The following conversation with Alek Shrader was conducted with the cooperation of the Seattle Opera, whose facilitation of the conversation is deeply appreciated.
[Below: Alek Shrader as Jupiter in the Seattle Opera production of Handel’s “Semele”; edited image, of a YouTube performance.]
Wm: Hi Alek. It’s been almost three years since I interviewed you in Santa Fe. In that interview you spoke about the challenges that different composers – including Handel, Donizetti and Rossini present the lyric tenor. For Seattle Opera’s production of “Beatrice and Benedict” you are not only singing a Berlioz opera in English, but are required to be a Shakespearean actor, declaiming large portions of Benedict’s role in the Bard’s “Much Ado About Nothing” [See Review: “Beatrice and Benedict”, Seattle Opera Reinvents Berlioz’ Opera – February 24, 2018.]
Although some of the comic operas you sing have considerable spoken dialogue it’s an extraordinary idea for cast members of an opera to become accomplished Shakespeareans. Was this planned from the beginning? How did you go about preparing for this opera?
AS: Hi Bill! It’s nice to talk to you again! I remember speaking about challenges. Adding large sections of “Much Ado” to our production was indeed challenging, but also immensely rewarding. I’m not sure when all the decisions were made, but the idea had been cooking for about two years with [Seattle Opera general director] Aidan Lang, [director] John Langs, and others.
[Below: Beatrice (Daniela Mack, left) and Benedict (Alek Shrader, right) take part in a masquerade; edited image, based on a Jacob Lucas photograph, courtesy of the Seattle Opera.]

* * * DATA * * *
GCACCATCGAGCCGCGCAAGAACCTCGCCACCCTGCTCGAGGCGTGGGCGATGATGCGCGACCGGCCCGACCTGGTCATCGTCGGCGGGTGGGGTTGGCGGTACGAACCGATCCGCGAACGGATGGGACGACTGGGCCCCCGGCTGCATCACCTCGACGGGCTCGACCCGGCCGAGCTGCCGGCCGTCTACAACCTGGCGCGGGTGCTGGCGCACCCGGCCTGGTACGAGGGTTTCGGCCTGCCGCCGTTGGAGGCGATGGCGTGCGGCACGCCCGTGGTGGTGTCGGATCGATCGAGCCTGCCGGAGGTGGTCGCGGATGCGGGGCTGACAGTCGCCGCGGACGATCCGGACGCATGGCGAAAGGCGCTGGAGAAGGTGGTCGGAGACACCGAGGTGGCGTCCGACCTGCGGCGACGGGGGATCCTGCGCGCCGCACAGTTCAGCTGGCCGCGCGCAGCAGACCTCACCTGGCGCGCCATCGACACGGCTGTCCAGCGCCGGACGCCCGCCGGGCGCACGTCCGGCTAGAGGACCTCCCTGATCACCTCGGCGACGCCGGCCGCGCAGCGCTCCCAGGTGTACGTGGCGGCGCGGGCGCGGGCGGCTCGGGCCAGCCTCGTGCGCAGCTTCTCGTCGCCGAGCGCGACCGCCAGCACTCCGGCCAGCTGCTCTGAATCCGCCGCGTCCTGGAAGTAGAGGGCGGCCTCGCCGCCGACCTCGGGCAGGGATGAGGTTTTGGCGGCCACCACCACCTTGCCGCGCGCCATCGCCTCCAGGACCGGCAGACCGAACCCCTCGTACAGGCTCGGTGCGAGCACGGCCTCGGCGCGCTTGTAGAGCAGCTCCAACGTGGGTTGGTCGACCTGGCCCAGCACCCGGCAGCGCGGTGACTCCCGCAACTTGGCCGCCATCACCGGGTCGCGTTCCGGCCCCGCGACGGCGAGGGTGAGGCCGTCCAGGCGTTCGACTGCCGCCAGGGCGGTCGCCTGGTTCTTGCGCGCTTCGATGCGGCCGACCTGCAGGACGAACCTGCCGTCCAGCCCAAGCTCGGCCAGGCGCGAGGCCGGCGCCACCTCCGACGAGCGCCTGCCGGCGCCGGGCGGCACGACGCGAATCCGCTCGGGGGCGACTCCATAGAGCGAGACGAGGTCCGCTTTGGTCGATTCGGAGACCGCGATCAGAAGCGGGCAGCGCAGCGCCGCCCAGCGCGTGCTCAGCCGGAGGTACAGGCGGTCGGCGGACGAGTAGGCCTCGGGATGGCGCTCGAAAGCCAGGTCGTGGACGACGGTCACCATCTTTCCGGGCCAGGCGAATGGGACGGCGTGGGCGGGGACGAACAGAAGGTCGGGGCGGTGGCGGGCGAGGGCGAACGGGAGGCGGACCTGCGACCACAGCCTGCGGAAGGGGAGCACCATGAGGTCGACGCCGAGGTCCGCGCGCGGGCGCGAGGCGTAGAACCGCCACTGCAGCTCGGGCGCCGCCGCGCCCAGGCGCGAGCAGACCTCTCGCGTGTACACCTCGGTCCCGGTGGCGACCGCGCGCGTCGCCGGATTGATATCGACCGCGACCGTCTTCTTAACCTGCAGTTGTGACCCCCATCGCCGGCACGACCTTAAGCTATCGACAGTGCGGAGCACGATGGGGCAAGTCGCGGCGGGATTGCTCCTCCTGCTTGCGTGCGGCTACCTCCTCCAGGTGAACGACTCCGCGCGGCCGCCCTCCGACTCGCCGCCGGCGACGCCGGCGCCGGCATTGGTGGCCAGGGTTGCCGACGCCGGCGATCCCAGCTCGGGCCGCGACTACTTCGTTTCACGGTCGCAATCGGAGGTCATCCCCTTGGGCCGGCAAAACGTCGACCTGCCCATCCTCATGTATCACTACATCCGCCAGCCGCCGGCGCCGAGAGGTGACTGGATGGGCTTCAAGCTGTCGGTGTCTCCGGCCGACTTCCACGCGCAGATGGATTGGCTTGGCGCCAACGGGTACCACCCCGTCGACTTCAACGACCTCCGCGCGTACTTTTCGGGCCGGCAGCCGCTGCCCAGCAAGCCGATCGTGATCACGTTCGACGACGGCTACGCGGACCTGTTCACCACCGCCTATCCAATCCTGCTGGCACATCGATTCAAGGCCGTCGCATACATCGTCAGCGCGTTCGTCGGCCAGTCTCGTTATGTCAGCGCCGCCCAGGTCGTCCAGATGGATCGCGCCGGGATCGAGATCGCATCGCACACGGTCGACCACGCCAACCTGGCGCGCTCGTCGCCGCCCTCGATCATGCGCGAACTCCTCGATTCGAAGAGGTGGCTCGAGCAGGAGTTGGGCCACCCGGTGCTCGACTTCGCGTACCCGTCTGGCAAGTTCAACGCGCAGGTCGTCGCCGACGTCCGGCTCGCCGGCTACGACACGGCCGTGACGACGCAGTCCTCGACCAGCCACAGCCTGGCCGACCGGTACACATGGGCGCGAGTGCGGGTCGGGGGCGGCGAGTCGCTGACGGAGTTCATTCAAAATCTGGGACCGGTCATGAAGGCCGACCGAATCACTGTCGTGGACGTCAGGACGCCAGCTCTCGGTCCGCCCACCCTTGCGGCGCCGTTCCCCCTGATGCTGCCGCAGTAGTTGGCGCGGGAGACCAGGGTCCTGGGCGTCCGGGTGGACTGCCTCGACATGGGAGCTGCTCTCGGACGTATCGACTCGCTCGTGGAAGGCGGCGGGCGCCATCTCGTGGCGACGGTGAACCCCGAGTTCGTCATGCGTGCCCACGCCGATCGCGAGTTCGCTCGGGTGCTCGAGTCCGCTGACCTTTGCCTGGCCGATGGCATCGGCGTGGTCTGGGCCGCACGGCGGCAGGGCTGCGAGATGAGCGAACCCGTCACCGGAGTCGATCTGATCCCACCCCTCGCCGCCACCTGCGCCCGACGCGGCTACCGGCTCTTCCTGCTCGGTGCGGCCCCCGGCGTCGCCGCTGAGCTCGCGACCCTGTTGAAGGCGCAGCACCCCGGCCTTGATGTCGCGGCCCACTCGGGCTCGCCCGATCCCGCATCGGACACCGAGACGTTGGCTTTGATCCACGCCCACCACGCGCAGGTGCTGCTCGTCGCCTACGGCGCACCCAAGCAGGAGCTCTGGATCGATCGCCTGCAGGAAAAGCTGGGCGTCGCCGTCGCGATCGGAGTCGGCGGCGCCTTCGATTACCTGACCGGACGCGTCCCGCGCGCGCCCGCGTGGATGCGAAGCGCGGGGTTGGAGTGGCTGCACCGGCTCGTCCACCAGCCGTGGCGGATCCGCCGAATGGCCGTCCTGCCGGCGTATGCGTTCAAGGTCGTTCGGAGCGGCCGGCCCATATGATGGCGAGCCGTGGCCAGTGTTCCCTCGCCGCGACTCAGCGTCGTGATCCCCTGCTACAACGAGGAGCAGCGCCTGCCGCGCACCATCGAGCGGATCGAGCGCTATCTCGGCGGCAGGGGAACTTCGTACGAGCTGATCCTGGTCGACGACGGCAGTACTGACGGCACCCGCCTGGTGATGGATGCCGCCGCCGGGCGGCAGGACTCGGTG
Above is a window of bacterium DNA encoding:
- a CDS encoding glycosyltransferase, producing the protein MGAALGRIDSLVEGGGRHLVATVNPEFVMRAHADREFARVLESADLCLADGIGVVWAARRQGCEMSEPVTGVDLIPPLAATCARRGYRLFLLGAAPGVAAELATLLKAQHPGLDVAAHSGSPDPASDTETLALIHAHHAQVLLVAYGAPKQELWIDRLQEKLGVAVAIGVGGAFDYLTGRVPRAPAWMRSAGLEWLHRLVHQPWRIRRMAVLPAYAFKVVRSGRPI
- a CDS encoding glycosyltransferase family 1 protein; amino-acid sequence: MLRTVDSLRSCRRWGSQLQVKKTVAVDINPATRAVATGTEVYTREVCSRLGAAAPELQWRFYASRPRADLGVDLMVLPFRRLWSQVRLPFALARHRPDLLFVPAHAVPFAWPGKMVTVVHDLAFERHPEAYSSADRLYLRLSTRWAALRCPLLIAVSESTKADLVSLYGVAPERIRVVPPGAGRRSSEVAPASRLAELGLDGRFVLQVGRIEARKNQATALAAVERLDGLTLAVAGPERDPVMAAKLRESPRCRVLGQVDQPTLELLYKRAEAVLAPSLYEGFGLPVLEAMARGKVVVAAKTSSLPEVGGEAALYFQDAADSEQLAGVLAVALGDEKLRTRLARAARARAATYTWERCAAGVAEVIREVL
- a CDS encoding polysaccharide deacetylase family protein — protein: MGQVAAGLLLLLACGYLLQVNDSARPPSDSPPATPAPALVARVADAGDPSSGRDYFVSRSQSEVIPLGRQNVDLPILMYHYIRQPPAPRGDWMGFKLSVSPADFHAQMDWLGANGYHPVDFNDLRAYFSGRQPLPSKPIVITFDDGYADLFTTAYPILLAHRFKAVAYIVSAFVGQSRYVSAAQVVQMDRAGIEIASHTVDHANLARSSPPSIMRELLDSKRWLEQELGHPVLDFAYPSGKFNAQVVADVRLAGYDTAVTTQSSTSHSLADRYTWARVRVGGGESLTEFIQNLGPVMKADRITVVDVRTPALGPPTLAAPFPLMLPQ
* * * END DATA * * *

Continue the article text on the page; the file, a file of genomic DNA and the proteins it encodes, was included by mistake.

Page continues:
As a story nerd, I love the restoration of missing Shakespeare plot elements. As an actor, I felt a surge of creativity and freedom in straight acting that I rarely have felt as an opera singer. It was exhilarating to command my own delivery, controlling my own timing, volume, intonation, responses to colleagues and moments – I could go on!
The experience of acting without music will undoubtedly improve my operatic performances where the delivery is already set on the page. I prepared in the usual way: learn the material, then observe performers I admire, then steal the bits I like best but avoid plagiarism. Much (if not all) of the influence of Kenneth Branagh or David Tennant was eventually replaced by the show we were making ourselves. Perhaps the best thing about our production is that it became our own – both the show and my individual rendition may have been based on previous versions, but it evolved into a new thing.
That evolution is what I crave in any performance. It’s a battle with expectations, essentially! Many in the opera audience know the show, have a favorite singer in their ear, etc. They show up with expectations. I profess my ignorance, but it seems unreasonable to have those expectations with straight theatre. The focus becomes the story, not the execution of the individual performer.
Wm: “Beatrice and Benedict” is yet another opportunity for you and your spouse, Daniela Mack, to perform together, in this case both as Berlioz operatic performers and as Shakespearean actors. What was that like?
AS: Great! We ran lines at home! We pitched ideas back and forth! I love the way Daniela’s mind works (which is led by her heart). I’m mathematical in my storytelling and her focus is typically rooted in genuine emotion and kindness (just like she is in real life).